12. Knowledge : People Painting : Female Face Oil Demo – Part 2

(Continuing from Part 1…)

With the shadow pattern in place, we can now begin the second part of painting our female face….

Where Light Hits!

I feel it’s important to point out that the planes and methods of painting the nuances that create a human face all can be found within the first, Basic Red Ball exercise.  I recommend that you refer to this, as well as the 12 Lights lessons, for clarification, as you proceed with the following demo.

Let’s begin by cleaning my palette and brushes of any shadow residue (I know most of you skip this phase and then wonder why your skin tones aren’t as clean as mine…. You know who you are!)  I then create a skin tone mixture, plus variations, as follows:

  • Main skin tone mixture:  Alizarin Crimson, Yellow Ochre, Cadmium Orange and Juan Brilliant.
  • I mix cooler/darker tones for the first layer by adding Viridian to a puddle of skin tone.
  • I create a warmer, cleaner, lighter puddles, creating several puddles of“hotter, lighter, brighter tones” by adding more of the warm color; i.e., orange, yellow and using Juan Brilliant to brighten.
  • I modify this mixture and create a separate puddle by adding Viridian and/or blue to the mix to modify because (and we’ve already heard this and we’ll hear it again…) “Sameness is boring!”

Let’s see how this works and how these mixtures are applied:  First, I’d like to introduce you to the concept of

“3 bands” of underlying colors across the human face.

I will explain the bands as we paint them:

Light 4,  Local color on ‘Blood Blush Band’:  Applied first layer of skin tone, making it very red for the “Blood blush band”. (There are so many blood vessels between the brows and nose area, that the skin appears redder here.)

Light 4, Local Color on Skull Band: The skull is so close to the surface here, that skin tones appear more yellow, so I add yellow to the mix when laying down the local color for brow area.

Light 4, Local Color on Muzzle Band: Due to excessive hair follicles, (even on the female), and the fact that the the lower part of the face receives less sun, the muzzle band is always cooler. I scantly add blue and green to the skin tone puddles for the muzzle band local color.

Light 5, Higher Lights: Coming up the ladder of heat and light, I create warmer, cleaner, brighter, incrementally smaller planes as they approach the light source. (Think of applying light in “sausage shapes”.)

Light 6, The Image Light: Image of the light source caught upon the shiny reflective surfaces of the eye. (Painted with cool, white splotch with a little blue added.)

Light 7, Shadow Illumination: By carefully, scantily applying the same skin tone mixtures into the appropriate bands, right into the shadow plane (WLDH) mixtures, shadow illumination is created.

Adding layers of illumination in the shadow side. (Take care not to make them as light as the WLH light planes).  Then, using a pure, clean and warm red, I placed a “bridge” between the kingdom of shadow, and the kingdome of light. (Check basic red ball exercise for further explanation)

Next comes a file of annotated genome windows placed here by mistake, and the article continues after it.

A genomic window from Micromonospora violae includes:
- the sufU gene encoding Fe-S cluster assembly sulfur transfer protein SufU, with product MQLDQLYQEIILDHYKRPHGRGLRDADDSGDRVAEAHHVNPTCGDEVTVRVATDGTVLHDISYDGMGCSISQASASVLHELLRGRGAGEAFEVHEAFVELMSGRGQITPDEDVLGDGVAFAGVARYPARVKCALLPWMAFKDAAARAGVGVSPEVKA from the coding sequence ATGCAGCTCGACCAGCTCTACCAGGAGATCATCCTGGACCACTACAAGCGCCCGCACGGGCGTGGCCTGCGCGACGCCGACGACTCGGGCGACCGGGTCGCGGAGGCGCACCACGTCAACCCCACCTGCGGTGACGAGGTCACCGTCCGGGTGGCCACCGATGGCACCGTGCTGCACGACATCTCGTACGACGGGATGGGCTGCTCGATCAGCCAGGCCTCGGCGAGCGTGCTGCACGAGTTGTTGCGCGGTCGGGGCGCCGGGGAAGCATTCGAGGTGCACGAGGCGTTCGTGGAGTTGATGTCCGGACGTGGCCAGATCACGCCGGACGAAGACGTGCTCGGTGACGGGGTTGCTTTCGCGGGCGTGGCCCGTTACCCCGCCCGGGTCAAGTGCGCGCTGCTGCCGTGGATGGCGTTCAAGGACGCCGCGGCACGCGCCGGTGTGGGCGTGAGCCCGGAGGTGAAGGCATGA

Just for fun, instead of background color, I have added a headscarf on my imaginary girl to demonstrate the next light….

Light 8, Reflected Color: When brightly colored, well-illuminated objects reflect light into the shadow planes, they may not only send light, but also color. I created reflected color by applying cool, blue colors (the same value as the shadow plane upon which they fell).  (Again, check ’12 lights’ lesson for better explanation of this.) They are too weak to show upon strongly lit planes.

Light 9, Captured Light: Painting the iris. My eyes are grey-blue. I mixed the first layer a dull, grey color and place the ellipse of captured light within the iris, on the opposite side of the image light.

Cleaner, lighter, brighter, much smaller layers of heat/light applied to the blue-grey ellipse for captured light of iris. I have only 2 layers here. This is what creates the transparent effect, so beautiful within eyes.

Choose a hairstyle and think of hair as being at least 1″ higher than the skull ball. Warmer, lighter, cleaner colors toward the light source and darker, cooler, away from light.

When all the planes are ‘set’, add layers with palette-knife to add dimension.

‘Etching’ can also provide interesting textural changes. Here, I’m ‘carving out’ for a silver earring….

Adding a spot of white to represent the image light on earrings

The End! I think I’ll call her “Charlotte”, because I’ve painted her in Charlotte. (I confess, I was having a “bad hair day” so poor Charlotte had to have one too.)

I hope you’ve enjoyed our female face demo and that you’re inspire to ‘have a go!’  I’ve left her a slightly “rougher” than perhaps you might like, mostly so that you can see all the separate elements. 

Painting people is seldom difficult for me these days, but it’s only because I have this knowledge.  Here are some other examples of females I have painted, all from life.  Happy painting!

Want to see the process in action? Click below.

Final Word….



My life is a living testament to the old statement “What comes around, goes around”’; or “What you do for others in an act of generosity, comes back tenfold”.  In honor of this code, I began writing down everything I know in these lessons in 2011 and began to offer them out, for free…. But it’s very valuable information.  The lessons constitute a lifetime of learning, and are lent to you as an act of generosity to help you on your artistic journey.  If you find this material helpful, continue to ‘pay it forward’ by sharing this website with others so that they too can be inspired with Art through "Lessons With Lesley."

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